CSR on the up and up, but what does it mean for brands?

More than three-quarters of New Zealand businesses take part in corporate giving but less than half keep track of their community initiatives.

More than three-quarters of New Zealand businesses take part in corporate giving but less than half keep track of their community initiatives.

Research, commissioned by the London Benchmarking Group (LBG) and BNZ, showed the most popular sectors for corporate investment are in education and with young people, followed by health, the environment and then aid/emergency relief.

Survey respondents were asked to detail the ways in which their organisation contributed to the community with cash donations and sponsorships making up almost half of the total, followed by employee time (volunteering) and ‘in kind’ support (goods or services gifted).

While CSR initiatives can affect brand perception  – and more than a third of survey responses cited improved brand perception as the greatest benefit of community involvement to their organisation – 60 percent of businesses weren't assessing corporate giving to see if the results stacked up.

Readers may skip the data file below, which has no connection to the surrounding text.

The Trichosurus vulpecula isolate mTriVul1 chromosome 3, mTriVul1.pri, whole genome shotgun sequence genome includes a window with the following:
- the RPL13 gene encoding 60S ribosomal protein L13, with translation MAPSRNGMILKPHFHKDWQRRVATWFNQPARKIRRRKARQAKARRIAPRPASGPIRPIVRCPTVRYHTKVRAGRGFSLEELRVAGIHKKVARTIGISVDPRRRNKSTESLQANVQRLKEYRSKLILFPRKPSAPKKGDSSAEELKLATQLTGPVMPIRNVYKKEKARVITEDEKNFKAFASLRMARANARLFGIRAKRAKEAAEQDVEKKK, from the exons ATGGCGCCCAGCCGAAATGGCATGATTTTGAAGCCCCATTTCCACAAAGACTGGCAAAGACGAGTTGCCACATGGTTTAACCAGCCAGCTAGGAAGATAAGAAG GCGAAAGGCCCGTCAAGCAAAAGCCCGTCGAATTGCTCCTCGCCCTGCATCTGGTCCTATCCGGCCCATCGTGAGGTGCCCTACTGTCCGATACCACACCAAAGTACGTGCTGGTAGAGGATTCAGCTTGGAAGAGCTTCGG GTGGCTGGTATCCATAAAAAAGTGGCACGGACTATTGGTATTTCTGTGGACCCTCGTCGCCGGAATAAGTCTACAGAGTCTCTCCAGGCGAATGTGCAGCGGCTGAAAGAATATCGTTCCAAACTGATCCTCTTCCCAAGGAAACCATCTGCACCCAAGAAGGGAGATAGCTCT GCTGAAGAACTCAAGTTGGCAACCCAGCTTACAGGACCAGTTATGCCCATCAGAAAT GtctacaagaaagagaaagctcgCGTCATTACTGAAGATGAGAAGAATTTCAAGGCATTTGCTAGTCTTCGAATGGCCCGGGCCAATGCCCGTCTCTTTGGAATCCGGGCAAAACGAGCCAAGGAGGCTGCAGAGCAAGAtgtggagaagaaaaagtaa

LBG New Zealand director Simon Robinson said measurement added meaning to the work and enabled organisations to be sure community investment programmes not only served a strategic purpose but also had a genuine impact.

"Businesses measure the return on advertising, promotional and sponsorship investments, so why not this?"

David Wilson of AUT University’s Institute of Public Policy said measuring the impact of these types of activity is notoriously difficult, but shouldn't be ignored.

"The ideal would be to have robust and uniform measures that can be used by corporate and community organisations alike. That way a better alignment of values and resources can be achieved and a more realistic assessment of impacts can be represented. This may go some way to reducing cynicism about CSR and ensuring corporate contributions are meaningful and their activities are helpful,” he said.

The ‘Business and the Community’ survey also found:

81 percent of those surveyed said businesses have a responsibility to practise CSR.

60 percent believe that an established methodology for measuring community investment would add value

70 percent think a company’s CSR programmes make it a more desirable employer

80 percent of organisations do not have a role dedicated to CSR

66 percent of organisations contributed to the Christchurch earthquake relief effort

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